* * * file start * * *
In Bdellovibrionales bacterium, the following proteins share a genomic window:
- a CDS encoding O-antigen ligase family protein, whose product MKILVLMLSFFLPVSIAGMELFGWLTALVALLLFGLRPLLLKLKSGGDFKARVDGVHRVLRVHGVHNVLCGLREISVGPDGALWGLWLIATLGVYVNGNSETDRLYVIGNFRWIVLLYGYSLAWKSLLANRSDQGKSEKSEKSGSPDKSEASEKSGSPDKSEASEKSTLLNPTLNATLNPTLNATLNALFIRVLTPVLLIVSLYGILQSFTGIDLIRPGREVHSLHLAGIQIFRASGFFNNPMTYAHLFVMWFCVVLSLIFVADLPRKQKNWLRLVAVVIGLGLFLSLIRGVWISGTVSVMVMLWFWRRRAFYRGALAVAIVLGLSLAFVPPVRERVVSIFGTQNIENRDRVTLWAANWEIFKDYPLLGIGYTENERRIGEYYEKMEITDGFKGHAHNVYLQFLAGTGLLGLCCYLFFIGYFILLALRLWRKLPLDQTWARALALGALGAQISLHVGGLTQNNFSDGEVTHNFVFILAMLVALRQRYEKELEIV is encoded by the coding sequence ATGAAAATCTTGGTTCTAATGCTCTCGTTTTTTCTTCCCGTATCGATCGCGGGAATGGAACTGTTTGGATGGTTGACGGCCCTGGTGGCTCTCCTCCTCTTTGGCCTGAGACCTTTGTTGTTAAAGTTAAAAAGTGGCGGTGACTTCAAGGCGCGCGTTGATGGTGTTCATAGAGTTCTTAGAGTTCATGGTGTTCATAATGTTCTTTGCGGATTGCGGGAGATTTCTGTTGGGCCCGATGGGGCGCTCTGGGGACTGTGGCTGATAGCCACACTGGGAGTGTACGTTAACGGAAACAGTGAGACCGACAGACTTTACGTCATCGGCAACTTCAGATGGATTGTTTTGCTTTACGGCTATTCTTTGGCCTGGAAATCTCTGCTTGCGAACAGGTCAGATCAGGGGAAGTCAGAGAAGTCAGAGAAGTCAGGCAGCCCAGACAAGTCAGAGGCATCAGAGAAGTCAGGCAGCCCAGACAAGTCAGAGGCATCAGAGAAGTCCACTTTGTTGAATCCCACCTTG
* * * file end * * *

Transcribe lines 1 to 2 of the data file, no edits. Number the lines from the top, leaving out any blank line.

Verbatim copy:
In Bdellovibrionales bacterium, the following proteins share a genomic window:
- a CDS encoding O-antigen ligase family protein, whose product MKILVLMLSFFLPVSIAGMELFGWLTALVALLLFGLRPLLLKLKSGGDFKARVDGVHRVLRVHGVHNVLCGLREISVGPDGALWGLWLIATLGVYVNGNSETDRLYVIGNFRWIVLLYGYSLAWKSLLANRSDQGKSEKSEKSGSPDKSEASEKSGSPDKSEASEKSTLLNPTLNATLNPTLNATLNALFIRVLTPVLLIVSLYGILQSFTGIDLIRPGREVHSLHLAGIQIFRASGFFNNPMTYAHLFVMWFCVVLSLIFVADLPRKQKNWLRLVAVVIGLGLFLSLIRGVWISGTVSVMVMLWFWRRRAFYRGALAVAIVLGLSLAFVPPVRERVVSIFGTQNIENRDRVTLWAANWEIFKDYPLLGIGYTENERRIGEYYEKMEITDGFKGHAHNVYLQFLAGTGLLGLCCYLFFIGYFILLALRLWRKLPLDQTWARALALGALGAQISLHVGGLTQNNFSDGEVTHNFVFILAMLVALRQRYEKELEIV is encoded by the coding sequence ATGAAAATCTTGGTTCTAATGCTCTCGTTTTTTCTTCCCGTATCGATCGCGGGAATGGAACTGTTTGGATGGTTGACGGCCCTGGTGGCTCTCCTCCTCTTTGGCCTGAGACCTTTGTTGTTAAAGTTAAAAAGTGGCGGTGACTTCAAGGCGCGCGTTGATGGTGTTCATAGAGTTCTTAGAGTTCATGGTGTTCATAATGTTCTTTGCGGATTGCGGGAGATTTCTGTTGGGCCCGATGGGGCGCTCTGGGGACTGTGGCTGATAGCCACACTGGGAGTGTACGTTAACGGAAACAGTGAGACCGACAGACTTTACGTCATCGGCAACTTCAGATGGATTGTTTTGCTTTACGGCTATTCTTTGGCCTGGAAATCTCTGCTTGCGAACAGGTCAGATCAGGGGAAGTCAGAGAAGTCAGAGAAGTCAGGCAGCCCAGACAAGTCAGAGGCATCAGAGAAGTCAGGCAGCCCAGACAAGTCAGAGGCATCAGAGAAGTCCACTTTGTTGAATCCCACCTTG